Budget 2024: Ireland risks repeating mistakes of past in plans to breach spending rules, watchdog warns

Ifac could ‘push big red button’ and refuse to endorse future budgets if rule continues to be breached

The IFAC says there is 'reason to be concerned' about the manner in which the Government’s spending plans were revised between April and July.

The State’s budgetary watchdog has warned that the Government risked undermining its credibility and “repeating Ireland’s past mistakes” if it pressed ahead with plans to breach its own spending rules each year until 2026.

In a pre-budget submission the Irish Fiscal Advisory Council (Ifac), an independent statutory body set up to scrutinise the Government’s fiscal plans and forecasts, also said renewing temporary measures such as the Business Energy Support Scheme when energy prices are beginning to taper off risked adding to price pressures.

Speaking to reporters on Tuesday, acting Ifac chairman Prof Michael McMahon said the Republic’s economy “does not require additional stimulus through a large budgetary package”. The labour market was “now beyond full employment”, with vacancy rates particularly high in some sectors such as construction, and further stimulus risked adding to the price and capacity pressures already being experienced.

He said there was ample “scope” within the parameters of the spending rule, which sets out to limit the overall increase in spending to 5 per cent annually, for “transfers” and “redistribution” from some sectors of the economy to fund additional spending in others.


Mr McMahon also said there was “reason to be concerned” about the manner in which the Government’s spending plans were revised between April and July. “Such concerns weaken the credibility of Government projections,” he said. “They lack transparency, and still don’t factor in overruns and costs related to population ageing and climate transition.”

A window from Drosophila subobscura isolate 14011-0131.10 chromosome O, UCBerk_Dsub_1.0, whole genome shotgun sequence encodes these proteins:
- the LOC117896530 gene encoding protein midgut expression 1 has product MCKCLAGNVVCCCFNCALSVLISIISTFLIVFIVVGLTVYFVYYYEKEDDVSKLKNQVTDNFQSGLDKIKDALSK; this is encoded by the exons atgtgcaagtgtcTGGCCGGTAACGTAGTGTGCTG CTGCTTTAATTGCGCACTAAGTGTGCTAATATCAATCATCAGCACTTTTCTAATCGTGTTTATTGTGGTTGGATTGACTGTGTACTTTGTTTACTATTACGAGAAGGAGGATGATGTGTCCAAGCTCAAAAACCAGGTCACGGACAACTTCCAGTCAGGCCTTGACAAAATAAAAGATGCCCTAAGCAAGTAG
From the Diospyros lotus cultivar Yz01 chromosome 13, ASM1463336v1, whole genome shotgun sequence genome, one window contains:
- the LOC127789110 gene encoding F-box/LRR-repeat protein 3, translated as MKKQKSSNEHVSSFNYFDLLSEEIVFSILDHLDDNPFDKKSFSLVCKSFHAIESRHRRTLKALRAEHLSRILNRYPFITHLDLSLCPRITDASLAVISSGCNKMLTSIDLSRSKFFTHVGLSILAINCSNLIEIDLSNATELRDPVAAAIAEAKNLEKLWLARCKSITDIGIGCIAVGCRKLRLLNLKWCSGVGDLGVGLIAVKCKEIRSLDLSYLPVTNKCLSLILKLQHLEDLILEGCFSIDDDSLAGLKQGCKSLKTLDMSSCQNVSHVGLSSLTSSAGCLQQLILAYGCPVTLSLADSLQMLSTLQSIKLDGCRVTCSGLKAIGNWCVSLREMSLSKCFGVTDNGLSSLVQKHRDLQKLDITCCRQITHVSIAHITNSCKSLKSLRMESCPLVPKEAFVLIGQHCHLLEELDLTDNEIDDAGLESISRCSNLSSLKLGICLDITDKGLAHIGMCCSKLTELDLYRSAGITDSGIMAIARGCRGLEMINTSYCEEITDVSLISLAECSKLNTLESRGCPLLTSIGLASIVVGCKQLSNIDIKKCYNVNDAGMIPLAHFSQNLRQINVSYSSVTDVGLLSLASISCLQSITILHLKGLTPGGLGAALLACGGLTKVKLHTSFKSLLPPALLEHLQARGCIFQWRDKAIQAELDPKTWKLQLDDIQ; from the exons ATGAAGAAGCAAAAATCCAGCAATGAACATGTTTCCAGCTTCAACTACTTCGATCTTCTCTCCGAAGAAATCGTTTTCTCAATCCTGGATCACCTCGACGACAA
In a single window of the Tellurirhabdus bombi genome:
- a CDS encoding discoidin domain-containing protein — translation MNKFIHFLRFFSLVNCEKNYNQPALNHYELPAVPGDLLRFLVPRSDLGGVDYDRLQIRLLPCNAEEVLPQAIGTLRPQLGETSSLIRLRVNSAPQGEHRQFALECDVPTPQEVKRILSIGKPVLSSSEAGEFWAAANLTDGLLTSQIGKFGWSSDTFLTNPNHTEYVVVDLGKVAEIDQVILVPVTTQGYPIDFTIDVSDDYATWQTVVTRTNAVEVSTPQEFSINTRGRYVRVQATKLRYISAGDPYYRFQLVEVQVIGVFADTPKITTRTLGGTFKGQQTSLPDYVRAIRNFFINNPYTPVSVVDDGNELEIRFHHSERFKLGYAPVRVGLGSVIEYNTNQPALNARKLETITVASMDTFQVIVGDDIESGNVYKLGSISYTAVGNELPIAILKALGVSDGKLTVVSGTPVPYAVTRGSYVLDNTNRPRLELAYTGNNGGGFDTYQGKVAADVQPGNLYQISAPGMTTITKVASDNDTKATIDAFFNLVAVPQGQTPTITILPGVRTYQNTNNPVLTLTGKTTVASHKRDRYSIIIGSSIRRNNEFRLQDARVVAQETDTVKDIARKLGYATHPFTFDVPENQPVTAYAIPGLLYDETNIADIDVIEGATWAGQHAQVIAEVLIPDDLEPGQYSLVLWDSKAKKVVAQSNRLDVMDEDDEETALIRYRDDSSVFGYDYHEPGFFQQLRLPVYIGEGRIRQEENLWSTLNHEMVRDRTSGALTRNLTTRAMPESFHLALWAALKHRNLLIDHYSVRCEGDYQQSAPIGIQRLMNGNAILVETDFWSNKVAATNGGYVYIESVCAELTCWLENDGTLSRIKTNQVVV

Ifac, which can refuse to endorse the Government’s budgetary forecasts, has previously criticised the Coalition’s plans to breach the spending rule. Mr McMahon said “there is a big red button where we don’t endorse, but I think the bar for doing that should be relatively high”. However, he said the council would be more likely to “wield big sticks” in circumstances “where, as we see now, that violation is going to be repeated year after a year”.

Mr McMahon said bumper tax revenues, particularly from corporation tax receipts, drove the public finances into a record €8 billion surplus last year. An overall €10 billion surplus is forecast for this year, potentially rising to €16 billion next year, but relying on this to fund core expenditure risked “repeating Ireland’s past mistakes”, alluding to the State’s overreliance on housing-related tax revenues in the lead up to the 2008 crash.

The Ifac warnings come as budget preparations step up a gear in the Department of Public Expenditure and the Department of Finance ahead of the resumption of politics following the August break. The Cabinet meets for the first time since July on Wednesday, but meetings between budget officials and lobby groups are already under way this week.

Sources said that many government departments were finalising their initial budgetary bids in advance of what was likely to be a tough budget negotiating process.

Many Ministers are keen to see spending in their areas ramped up, and there is likely to be a strong push for one-off measures to help with the cost of living, as in last year’s budget.

However, they are likely to face strong opposition from the budget Ministers, Michael McGrath and Paschal Donohoe, as they try to limit spending increases and divert resources to long-term funds for saving and future investment.

The budget takes place in October 10th.

Ian Curran

Ian Curran

Ian Curran is a Business reporter with The Irish Times